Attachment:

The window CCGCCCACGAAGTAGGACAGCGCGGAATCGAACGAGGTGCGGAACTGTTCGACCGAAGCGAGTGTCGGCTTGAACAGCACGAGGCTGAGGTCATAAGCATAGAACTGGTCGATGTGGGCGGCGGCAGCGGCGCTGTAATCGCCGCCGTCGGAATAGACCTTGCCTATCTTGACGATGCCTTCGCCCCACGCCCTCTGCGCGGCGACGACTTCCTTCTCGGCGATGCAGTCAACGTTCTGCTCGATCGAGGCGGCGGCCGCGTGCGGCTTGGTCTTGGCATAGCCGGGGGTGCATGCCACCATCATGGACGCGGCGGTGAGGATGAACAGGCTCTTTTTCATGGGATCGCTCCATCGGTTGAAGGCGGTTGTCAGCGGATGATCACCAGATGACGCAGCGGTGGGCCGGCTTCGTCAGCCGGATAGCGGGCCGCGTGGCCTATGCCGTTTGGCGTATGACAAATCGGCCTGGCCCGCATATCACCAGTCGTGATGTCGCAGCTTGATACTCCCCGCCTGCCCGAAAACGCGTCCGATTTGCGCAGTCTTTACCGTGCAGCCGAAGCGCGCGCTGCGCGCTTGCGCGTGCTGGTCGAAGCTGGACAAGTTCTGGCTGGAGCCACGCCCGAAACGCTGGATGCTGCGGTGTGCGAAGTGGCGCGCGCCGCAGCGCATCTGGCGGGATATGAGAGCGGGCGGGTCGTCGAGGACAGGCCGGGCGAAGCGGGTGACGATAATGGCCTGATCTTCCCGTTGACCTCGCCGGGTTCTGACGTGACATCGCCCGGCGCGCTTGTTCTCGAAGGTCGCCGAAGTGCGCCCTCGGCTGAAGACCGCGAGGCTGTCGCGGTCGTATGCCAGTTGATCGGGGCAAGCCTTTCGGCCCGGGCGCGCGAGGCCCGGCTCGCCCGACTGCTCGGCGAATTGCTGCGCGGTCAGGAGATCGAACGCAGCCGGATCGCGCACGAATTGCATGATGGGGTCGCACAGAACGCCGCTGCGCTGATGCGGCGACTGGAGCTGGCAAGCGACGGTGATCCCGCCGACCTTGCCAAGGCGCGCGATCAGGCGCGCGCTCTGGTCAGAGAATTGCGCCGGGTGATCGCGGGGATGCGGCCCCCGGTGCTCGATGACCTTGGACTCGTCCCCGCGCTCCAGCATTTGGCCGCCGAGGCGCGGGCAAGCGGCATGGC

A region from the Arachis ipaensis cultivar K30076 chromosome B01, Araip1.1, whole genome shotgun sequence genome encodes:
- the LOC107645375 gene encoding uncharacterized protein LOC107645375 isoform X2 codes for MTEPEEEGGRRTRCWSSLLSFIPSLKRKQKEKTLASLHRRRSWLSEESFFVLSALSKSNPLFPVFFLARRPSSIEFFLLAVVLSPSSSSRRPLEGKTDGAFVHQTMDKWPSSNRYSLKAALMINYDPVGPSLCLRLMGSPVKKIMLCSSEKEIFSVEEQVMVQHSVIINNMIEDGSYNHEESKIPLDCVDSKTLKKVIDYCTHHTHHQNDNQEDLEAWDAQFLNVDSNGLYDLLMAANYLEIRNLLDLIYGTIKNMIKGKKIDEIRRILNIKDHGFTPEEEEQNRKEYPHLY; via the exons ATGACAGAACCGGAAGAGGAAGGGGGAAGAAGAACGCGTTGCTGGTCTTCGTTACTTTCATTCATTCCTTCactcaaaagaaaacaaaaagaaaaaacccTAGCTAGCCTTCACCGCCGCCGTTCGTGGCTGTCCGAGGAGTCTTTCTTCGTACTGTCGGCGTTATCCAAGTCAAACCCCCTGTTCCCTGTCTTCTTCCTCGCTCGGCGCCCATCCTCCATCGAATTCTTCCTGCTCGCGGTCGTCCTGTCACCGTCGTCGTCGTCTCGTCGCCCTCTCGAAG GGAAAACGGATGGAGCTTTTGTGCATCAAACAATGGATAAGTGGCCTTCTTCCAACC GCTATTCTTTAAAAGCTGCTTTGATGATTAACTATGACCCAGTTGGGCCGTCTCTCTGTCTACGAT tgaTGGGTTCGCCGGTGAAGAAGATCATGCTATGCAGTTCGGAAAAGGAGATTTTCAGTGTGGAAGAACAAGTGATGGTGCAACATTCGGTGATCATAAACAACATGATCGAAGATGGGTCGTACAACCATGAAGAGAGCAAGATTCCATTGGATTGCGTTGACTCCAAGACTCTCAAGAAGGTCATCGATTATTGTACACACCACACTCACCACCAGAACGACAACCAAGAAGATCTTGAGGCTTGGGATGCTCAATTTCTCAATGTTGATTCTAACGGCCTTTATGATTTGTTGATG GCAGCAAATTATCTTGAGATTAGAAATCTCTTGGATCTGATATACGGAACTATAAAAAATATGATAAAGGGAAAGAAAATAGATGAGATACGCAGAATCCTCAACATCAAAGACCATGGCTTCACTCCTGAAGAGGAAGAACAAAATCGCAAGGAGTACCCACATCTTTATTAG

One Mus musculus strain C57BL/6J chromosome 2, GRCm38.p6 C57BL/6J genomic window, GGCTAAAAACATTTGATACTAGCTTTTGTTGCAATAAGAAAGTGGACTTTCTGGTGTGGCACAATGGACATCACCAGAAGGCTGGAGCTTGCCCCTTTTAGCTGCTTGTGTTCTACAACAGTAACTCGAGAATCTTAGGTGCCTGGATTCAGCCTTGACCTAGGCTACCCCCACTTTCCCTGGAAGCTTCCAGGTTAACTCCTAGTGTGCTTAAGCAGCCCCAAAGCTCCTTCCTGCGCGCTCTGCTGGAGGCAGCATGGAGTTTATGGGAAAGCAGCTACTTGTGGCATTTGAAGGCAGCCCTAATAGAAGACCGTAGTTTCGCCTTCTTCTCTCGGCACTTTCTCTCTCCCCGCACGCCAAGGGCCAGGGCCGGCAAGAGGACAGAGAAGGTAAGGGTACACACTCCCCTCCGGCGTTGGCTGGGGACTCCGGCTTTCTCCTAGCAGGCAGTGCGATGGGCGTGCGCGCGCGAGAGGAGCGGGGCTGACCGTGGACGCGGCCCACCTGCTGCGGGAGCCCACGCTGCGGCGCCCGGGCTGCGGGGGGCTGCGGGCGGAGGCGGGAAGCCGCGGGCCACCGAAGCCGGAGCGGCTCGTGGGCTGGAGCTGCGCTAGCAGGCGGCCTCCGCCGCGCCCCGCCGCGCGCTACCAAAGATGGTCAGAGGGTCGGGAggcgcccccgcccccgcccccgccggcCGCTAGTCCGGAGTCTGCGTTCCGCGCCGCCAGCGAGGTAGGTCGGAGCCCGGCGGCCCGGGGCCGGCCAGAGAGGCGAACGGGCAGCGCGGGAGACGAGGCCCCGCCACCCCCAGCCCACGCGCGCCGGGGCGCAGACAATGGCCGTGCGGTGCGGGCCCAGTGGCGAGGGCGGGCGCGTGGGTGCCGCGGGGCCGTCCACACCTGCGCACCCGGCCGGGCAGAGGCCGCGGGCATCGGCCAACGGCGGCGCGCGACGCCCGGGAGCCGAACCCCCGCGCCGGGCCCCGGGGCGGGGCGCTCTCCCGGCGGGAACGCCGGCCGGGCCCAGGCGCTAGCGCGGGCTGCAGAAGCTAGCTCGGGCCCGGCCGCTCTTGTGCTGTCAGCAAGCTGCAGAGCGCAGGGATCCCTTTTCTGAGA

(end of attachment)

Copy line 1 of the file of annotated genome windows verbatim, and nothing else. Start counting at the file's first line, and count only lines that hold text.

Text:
The window CCGCCCACGAAGTAGGACAGCGCGGAATCGAACGAGGTGCGGAACTGTTCGACCGAAGCGAGTGTCGGCTTGAACAGCACGAGGCTGAGGTCATAAGCATAGAACTGGTCGATGTGGGCGGCGGCAGCGGCGCTGTAATCGCCGCCGTCGGAATAGACCTTGCCTATCTTGACGATGCCTTCGCCCCACGCCCTCTGCGCGGCGACGACTTCCTTCTCGGCGATGCAGTCAACGTTCTGCTCGATCGAGGCGGCGGCCGCGTGCGGCTTGGTCTTGGCATAGCCGGGGGTGCATGCCACCATCATGGACGCGGCGGTGAGGATGAACAGGCTCTTTTTCATGGGATCGCTCCATCGGTTGAAGGCGGTTGTCAGCGGATGATCACCAGATGACGCAGCGGTGGGCCGGCTTCGTCAGCCGGATAGCGGGCCGCGTGGCCTATGCCGTTTGGCGTATGACAAATCGGCCTGGCCCGCATATCACCAGTCGTGATGTCGCAGCTTGATACTCCCCGCCTGCCCGAAAACGCGTCCGATTTGCGCAGTCTTTACCGTGCAGCCGAAGCGCGCGCTGCGCGCTTGCGCGTGCTGGTCGAAGCTGGACAAGTTCTGGCTGGAGCCACGCCCGAAACGCTGGATGCTGCGGTGTGCGAAGTGGCGCGCGCCGCAGCGCATCTGGCGGGATATGAGAGCGGGCGGGTCGTCGAGGACAGGCCGGGCGAAGCGGGTGACGATAATGGCCTGATCTTCCCGTTGACCTCGCCGGGTTCTGACGTGACATCGCCCGGCGCGCTTGTTCTCGAAGGTCGCCGAAGTGCGCCCTCGGCTGAAGACCGCGAGGCTGTCGCGGTCGTATGCCAGTTGATCGGGGCAAGCCTTTCGGCCCGGGCGCGCGAGGCCCGGCTCGCCCGACTGCTCGGCGAATTGCTGCGCGGTCAGGAGATCGAACGCAGCCGGATCGCGCACGAATTGCATGATGGGGTCGCACAGAACGCCGCTGCGCTGATGCGGCGACTGGAGCTGGCAAGCGACGGTGATCCCGCCGACCTTGCCAAGGCGCGCGATCAGGCGCGCGCTCTGGTCAGAGAATTGCGCCGGGTGATCGCGGGGATGCGGCCCCCGGTGCTCGATGACCTTGGACTCGTCCCCGCGCTCCAGCATTTGGCCGCCGAGGCGCGGGCAAGCGGCATGGC